Keeping safe from Carbon Monoxide

Selina Eglesias
ECB Publishing, Inc.

On average, according to the United States Consumer Product Safety Commission, 170 people in the United States die every year from carbon monoxide (CO) produced by non-automotive consumer products, including fuel-burning appliances such as furnaces, ranges, water and room heaters; engine-powered equipment like generators; fireplaces and charcoal that is burned in homes and other enclosed areas. CO is a deadly, colorless, odorless, poisonous gas produced by various fuels. CO can come from the burning of coal, wood, charcoal, oil, kerosene, propane and natural gas. Lawn mowers, portable generators, cars and power washers also produce CO. Although CO is described as “the invisible killer,” there are some steps that can be taken to keep safe from CO poisoning. Recognizing the symptoms of CO poisoning is one of the most important steps to take as some people might not be aware of exposure to CO. The initial symptoms of CO poisoning are similar to the flu, but without the fever. Some symptoms include: headache, fatigue, shortness of breath, nausea and dizziness. High level CO poisoning results in more severe symptoms such as mental confusion, vomiting, loss of muscle coordination, loss of consciousness and death. The symptoms of CO poisoning vary by CO concentration and length of exposure, as well as each individual's health condition. CO concentration is measured in parts per million (ppm). At 1 to 70 ppm, most people will not experience any symptoms of CO poisoning, but those with heart issues may experience chest pains. As CO levels remain above 70 ppm, headache, nausea and fatigue may occur. At CO concentrations above 15- to 200 ppm, disorientation, unconsciousness and death are possible. Some tips for staying safe from CO poisoning are:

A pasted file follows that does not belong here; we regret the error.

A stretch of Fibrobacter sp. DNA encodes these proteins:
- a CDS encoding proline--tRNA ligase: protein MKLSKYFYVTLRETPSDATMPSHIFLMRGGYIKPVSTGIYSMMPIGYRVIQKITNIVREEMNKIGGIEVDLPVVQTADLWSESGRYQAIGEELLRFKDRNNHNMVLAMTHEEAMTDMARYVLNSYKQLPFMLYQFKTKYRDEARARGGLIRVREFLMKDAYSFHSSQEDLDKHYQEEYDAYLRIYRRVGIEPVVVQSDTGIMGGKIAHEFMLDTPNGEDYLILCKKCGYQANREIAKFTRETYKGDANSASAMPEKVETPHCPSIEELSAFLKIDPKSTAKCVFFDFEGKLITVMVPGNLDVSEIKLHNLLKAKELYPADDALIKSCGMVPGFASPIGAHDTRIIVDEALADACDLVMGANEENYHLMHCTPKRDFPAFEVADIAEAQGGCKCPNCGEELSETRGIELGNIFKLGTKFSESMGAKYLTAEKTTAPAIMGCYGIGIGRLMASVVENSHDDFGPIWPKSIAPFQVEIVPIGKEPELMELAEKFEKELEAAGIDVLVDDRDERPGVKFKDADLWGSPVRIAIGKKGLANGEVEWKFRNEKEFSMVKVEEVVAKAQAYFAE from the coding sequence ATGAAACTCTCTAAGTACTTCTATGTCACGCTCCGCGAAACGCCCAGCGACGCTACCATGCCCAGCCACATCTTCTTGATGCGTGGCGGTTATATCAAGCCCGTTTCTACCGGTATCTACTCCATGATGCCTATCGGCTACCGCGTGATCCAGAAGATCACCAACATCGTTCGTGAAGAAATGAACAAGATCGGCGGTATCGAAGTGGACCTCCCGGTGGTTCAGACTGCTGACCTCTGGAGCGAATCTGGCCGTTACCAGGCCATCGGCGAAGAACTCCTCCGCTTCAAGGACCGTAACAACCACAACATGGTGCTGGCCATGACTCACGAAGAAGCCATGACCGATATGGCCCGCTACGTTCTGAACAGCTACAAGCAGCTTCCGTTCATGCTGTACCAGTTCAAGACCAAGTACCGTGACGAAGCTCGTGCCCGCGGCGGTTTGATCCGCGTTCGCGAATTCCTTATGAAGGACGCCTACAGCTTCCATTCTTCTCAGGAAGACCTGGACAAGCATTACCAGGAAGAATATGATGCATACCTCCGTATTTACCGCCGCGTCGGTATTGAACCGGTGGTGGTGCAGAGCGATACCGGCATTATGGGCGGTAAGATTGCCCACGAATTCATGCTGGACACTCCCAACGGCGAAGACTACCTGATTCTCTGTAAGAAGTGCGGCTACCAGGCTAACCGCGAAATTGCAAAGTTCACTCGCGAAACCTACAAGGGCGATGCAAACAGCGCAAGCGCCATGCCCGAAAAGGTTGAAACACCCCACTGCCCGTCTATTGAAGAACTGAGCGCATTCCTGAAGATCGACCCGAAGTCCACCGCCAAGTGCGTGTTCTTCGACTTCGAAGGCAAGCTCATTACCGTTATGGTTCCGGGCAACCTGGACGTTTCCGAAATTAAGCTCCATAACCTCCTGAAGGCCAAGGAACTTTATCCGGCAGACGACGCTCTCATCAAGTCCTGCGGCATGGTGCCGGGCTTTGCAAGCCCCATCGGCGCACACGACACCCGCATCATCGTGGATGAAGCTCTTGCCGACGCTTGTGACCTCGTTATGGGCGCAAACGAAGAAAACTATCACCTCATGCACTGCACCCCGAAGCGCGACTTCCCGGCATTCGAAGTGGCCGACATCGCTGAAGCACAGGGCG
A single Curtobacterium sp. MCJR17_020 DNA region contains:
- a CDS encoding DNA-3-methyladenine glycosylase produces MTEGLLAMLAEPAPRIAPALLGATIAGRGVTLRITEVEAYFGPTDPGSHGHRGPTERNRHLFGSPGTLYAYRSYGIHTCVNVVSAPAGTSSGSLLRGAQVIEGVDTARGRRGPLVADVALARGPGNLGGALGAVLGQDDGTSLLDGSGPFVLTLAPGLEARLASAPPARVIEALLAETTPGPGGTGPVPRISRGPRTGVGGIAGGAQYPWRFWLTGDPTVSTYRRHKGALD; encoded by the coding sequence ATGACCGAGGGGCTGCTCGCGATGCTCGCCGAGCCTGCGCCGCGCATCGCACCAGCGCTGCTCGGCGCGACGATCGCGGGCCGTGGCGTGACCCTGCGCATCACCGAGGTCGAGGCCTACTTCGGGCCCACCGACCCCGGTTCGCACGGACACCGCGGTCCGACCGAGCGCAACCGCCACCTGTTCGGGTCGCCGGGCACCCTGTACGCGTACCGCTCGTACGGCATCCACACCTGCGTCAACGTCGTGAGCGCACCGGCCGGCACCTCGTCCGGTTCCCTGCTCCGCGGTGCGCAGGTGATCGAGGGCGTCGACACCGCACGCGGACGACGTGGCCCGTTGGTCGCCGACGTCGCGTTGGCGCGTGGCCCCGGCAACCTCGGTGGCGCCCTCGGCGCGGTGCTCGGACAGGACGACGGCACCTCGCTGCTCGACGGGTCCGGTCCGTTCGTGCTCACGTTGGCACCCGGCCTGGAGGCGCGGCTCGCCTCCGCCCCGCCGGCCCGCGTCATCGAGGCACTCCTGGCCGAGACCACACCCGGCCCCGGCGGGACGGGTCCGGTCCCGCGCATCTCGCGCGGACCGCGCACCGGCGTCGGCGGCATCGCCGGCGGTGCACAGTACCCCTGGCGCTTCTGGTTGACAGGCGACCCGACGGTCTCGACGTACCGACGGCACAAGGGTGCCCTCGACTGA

• Make sure appliances are installed and operated according to the manufacturer's instructions and local building codes.

• Have the heating system professionally inspected and serviced annually to ensure proper operation. The inspector should also check chimneys and flues for blockages, corrosion, partial and complete disconnections, and loose connections.

• Always refer to the owners manual when performing minor adjustments or servicing fuel-burning equipment.

• Never operate a portable generator or any other gasoline engine-powered tool either in or near an enclosed space.

• Install a CO alarm that meets the requirements of the current UL 2034 safety standard in the hallway near every separate sleeping area of the home. Make sure the alarm cannot be covered up by furniture or draperies.

• Never use portable fuel-burning camping equipment inside a home, garage, vehicle or tent unless it is specifically designed for use in an enclosed space and provides instructions for safe use in an enclosed area.

• Never burn charcoal inside a home, garage, vehicle or tent.

• Never leave a car running in an attached garage, even with the garage door open.

• Never use gas appliances such as ranges, ovens or clothes dryers to heat your home.

• Never operate unvented fuel-burning appliances in any room where people are sleeping.

• Do not cover the bottom of natural gas or propane ovens with aluminum foil.

• During home renovations, ensure that appliance vents and chimneys are not blocked by tarps or debris. Make sure appliances are in proper working order when renovations are complete.

Never ignore a CO alarm. Do not try and find the source of the CO. Move outside to fresh air and contact emergency services. If you or someone you know think you might be experience any symptoms of CO poisoning, get outside and breathe fresh air immediately and leave your home, as you could die or lose consciousness if you stick around. Report your symptoms to the fire department from a friend or neighbor's home. It is also crucial to contact a doctor for a proper diagnosis immediately after the incident occurs.